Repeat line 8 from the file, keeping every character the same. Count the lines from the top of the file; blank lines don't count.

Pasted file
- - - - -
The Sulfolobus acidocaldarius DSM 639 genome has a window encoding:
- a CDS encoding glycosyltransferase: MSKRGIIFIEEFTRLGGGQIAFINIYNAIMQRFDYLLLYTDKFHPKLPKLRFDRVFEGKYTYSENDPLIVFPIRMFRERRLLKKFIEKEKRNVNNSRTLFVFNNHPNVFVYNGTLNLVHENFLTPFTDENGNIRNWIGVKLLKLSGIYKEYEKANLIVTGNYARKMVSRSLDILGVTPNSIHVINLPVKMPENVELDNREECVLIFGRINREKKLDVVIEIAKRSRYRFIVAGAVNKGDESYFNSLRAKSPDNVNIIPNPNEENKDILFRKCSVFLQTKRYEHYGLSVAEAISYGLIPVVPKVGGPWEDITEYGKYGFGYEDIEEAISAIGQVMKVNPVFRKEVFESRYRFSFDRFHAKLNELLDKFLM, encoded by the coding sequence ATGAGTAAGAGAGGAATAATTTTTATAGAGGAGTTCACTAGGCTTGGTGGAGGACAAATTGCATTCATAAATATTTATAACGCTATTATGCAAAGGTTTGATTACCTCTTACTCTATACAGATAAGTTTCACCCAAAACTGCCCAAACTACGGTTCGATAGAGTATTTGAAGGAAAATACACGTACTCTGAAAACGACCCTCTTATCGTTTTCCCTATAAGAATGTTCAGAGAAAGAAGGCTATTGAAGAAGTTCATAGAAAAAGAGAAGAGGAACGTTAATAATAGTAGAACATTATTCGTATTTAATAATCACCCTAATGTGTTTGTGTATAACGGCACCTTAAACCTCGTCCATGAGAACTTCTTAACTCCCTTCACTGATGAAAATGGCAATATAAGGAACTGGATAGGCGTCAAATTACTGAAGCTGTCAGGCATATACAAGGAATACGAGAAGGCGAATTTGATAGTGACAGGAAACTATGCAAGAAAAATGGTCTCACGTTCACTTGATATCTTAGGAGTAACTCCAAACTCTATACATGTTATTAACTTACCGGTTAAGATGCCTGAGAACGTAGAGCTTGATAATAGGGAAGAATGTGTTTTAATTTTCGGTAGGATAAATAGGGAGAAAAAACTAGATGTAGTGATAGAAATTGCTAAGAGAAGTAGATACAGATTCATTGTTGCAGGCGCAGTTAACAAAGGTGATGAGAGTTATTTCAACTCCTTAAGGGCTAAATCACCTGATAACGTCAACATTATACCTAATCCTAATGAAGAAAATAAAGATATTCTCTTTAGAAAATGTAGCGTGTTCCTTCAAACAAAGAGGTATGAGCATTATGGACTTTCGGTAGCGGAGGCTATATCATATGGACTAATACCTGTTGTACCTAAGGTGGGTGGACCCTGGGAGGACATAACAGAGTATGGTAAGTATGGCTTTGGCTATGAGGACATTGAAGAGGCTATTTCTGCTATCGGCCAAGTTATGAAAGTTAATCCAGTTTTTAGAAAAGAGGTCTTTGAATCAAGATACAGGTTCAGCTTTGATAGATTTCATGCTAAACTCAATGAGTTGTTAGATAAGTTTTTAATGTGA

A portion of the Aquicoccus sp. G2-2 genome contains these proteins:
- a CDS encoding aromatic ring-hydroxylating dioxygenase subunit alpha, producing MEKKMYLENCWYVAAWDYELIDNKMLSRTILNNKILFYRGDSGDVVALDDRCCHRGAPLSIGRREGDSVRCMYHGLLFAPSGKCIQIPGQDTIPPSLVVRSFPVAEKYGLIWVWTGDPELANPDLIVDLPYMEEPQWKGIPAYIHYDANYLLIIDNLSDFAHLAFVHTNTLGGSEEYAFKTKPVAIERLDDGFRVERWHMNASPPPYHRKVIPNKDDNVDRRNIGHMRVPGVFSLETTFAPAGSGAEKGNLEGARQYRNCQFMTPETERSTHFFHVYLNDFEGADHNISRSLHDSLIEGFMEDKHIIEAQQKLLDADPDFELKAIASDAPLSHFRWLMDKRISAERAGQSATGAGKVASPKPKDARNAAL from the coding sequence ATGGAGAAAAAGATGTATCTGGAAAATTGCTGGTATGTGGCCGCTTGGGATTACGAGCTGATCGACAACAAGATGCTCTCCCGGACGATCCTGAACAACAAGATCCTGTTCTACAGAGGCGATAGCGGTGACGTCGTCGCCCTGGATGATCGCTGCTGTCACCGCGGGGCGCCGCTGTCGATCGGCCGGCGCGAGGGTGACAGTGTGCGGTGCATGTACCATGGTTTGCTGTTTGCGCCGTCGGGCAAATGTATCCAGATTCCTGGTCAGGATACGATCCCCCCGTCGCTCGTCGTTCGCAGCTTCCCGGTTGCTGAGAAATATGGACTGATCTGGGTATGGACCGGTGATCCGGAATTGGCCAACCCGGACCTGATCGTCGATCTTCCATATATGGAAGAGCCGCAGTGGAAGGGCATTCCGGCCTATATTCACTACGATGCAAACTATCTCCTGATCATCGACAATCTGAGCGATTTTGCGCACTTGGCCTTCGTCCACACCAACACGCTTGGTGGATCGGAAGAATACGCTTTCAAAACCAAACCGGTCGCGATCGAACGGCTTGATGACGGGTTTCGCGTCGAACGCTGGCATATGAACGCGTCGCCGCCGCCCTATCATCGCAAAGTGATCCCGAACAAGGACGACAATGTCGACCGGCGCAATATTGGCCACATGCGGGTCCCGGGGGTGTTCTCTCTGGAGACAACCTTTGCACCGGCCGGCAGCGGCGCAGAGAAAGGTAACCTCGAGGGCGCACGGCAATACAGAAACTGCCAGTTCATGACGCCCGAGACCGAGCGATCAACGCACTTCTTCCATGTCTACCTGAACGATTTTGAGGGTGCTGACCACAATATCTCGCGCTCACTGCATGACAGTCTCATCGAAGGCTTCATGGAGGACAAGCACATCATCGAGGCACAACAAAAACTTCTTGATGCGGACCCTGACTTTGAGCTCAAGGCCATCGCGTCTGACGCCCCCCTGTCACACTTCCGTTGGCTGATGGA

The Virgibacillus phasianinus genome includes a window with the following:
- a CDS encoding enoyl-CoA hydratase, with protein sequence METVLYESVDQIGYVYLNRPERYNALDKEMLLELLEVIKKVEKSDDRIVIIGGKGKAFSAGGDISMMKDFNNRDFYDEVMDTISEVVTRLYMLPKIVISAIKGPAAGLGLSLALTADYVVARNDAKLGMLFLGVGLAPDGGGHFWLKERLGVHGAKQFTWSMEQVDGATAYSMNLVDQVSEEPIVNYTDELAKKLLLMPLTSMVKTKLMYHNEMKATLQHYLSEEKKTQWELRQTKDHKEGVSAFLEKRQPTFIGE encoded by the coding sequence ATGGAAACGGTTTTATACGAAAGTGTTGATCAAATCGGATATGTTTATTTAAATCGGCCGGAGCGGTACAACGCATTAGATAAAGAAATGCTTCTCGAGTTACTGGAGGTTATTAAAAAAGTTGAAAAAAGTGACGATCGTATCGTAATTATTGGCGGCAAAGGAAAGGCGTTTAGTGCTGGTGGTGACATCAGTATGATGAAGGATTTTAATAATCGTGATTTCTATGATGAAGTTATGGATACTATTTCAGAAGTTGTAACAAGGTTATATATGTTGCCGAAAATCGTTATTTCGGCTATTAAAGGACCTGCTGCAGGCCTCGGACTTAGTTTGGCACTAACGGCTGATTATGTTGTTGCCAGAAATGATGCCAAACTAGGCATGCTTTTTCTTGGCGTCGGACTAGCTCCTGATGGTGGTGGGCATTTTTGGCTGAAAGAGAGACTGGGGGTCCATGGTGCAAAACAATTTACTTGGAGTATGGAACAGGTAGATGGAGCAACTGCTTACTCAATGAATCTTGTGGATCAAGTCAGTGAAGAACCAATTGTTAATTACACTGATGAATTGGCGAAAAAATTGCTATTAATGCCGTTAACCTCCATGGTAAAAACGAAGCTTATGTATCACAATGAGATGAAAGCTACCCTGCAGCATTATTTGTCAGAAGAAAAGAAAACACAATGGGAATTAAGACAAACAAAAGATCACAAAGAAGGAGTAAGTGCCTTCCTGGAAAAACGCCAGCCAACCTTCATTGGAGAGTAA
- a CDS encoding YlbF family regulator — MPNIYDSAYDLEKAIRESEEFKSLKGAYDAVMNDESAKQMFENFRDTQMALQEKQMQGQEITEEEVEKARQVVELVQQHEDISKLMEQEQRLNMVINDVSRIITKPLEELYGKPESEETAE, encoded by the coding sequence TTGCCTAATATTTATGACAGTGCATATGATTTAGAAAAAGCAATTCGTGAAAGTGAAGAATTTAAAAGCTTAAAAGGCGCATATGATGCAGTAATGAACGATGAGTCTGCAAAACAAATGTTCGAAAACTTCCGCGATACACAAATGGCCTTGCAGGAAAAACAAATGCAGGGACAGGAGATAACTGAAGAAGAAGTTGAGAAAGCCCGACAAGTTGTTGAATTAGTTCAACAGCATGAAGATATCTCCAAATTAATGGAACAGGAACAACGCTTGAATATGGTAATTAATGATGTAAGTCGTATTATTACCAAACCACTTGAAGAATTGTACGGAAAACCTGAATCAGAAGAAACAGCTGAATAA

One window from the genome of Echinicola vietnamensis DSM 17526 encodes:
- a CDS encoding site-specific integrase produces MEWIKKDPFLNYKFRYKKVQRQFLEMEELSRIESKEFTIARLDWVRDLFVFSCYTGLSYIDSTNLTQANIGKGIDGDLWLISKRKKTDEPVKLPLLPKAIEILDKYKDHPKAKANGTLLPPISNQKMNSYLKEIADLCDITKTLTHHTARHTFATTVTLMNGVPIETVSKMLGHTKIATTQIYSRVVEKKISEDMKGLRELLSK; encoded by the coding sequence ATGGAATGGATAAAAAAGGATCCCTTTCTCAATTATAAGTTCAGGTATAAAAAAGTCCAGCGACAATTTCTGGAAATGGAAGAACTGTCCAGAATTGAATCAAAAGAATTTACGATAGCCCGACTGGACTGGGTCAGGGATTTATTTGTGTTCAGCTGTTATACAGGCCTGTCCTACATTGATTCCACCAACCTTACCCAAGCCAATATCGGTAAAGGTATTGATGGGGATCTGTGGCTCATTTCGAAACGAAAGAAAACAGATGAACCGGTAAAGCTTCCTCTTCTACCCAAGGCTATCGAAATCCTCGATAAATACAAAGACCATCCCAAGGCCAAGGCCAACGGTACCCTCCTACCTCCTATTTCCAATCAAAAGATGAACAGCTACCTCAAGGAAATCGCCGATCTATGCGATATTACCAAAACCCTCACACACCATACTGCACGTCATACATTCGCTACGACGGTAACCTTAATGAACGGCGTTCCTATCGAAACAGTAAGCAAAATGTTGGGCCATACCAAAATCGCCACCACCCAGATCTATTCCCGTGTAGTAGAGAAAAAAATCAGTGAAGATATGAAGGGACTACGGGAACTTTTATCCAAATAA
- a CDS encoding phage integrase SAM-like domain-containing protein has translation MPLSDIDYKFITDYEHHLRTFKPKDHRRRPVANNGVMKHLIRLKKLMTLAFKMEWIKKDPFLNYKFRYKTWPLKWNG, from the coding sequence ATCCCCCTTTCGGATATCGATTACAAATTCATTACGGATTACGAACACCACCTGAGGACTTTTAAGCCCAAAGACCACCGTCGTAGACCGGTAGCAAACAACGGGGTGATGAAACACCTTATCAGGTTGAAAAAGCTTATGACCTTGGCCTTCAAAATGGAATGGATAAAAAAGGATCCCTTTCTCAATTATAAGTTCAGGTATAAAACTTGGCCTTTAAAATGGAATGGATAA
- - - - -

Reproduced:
One window from the genome of Echinicola vietnamensis DSM 17526 encodes: